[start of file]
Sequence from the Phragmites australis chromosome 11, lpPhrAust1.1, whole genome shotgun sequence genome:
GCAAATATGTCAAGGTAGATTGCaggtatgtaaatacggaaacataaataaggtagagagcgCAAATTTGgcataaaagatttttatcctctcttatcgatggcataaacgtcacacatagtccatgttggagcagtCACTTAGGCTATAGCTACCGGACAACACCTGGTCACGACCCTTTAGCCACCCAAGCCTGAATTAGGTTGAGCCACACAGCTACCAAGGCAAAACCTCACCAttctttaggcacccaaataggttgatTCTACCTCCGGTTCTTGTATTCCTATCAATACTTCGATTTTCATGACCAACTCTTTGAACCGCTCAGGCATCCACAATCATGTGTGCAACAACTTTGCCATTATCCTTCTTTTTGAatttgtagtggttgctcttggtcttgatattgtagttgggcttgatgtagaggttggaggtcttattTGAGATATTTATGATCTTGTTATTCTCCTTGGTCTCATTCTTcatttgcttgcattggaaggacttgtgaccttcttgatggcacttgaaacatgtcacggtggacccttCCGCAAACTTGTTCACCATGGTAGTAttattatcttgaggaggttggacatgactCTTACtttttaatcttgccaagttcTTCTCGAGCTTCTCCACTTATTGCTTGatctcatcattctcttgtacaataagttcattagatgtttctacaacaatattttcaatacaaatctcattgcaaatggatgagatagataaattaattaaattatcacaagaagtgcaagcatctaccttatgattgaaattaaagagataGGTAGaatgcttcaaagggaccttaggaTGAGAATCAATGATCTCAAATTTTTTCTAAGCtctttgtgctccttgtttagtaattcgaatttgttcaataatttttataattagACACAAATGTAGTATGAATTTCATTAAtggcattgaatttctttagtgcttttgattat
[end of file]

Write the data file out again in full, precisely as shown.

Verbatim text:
Sequence from the Phragmites australis chromosome 11, lpPhrAust1.1, whole genome shotgun sequence genome:
GCAAATATGTCAAGGTAGATTGCaggtatgtaaatacggaaacataaataaggtagagagcgCAAATTTGgcataaaagatttttatcctctcttatcgatggcataaacgtcacacatagtccatgttggagcagtCACTTAGGCTATAGCTACCGGACAACACCTGGTCACGACCCTTTAGCCACCCAAGCCTGAATTAGGTTGAGCCACACAGCTACCAAGGCAAAACCTCACCAttctttaggcacccaaataggttgatTCTACCTCCGGTTCTTGTATTCCTATCAATACTTCGATTTTCATGACCAACTCTTTGAACCGCTCAGGCATCCACAATCATGTGTGCAACAACTTTGCCATTATCCTTCTTTTTGAatttgtagtggttgctcttggtcttgatattgtagttgggcttgatgtagaggttggaggtcttattTGAGATATTTATGATCTTGTTATTCTCCTTGGTCTCATTCTTcatttgcttgcattggaaggacttgtgaccttcttgatggcacttgaaacatgtcacggtggacccttCCGCAAACTTGTTCACCATGGTAGTAttattatcttgaggaggttggacatgactCTTACtttttaatcttgccaagttcTTCTCGAGCTTCTCCACTTATTGCTTGatctcatcattctcttgtacaataagttcattagatgtttctacaacaatattttcaatacaaatctcattgcaaatggatgagatagataaattaattaaattatcacaagaagtgcaagcatctaccttatgattgaaattaaagagataGGTAGaatgcttcaaagggaccttaggaTGAGAATCAATGATCTCAAATTTTTTCTAAGCtctttgtgctccttgtttagtaattcgaatttgttcaataatttttataattagACACAAATGTAGTATGAATTTCATTAAtggcattgaatttctttagtgcttttgattat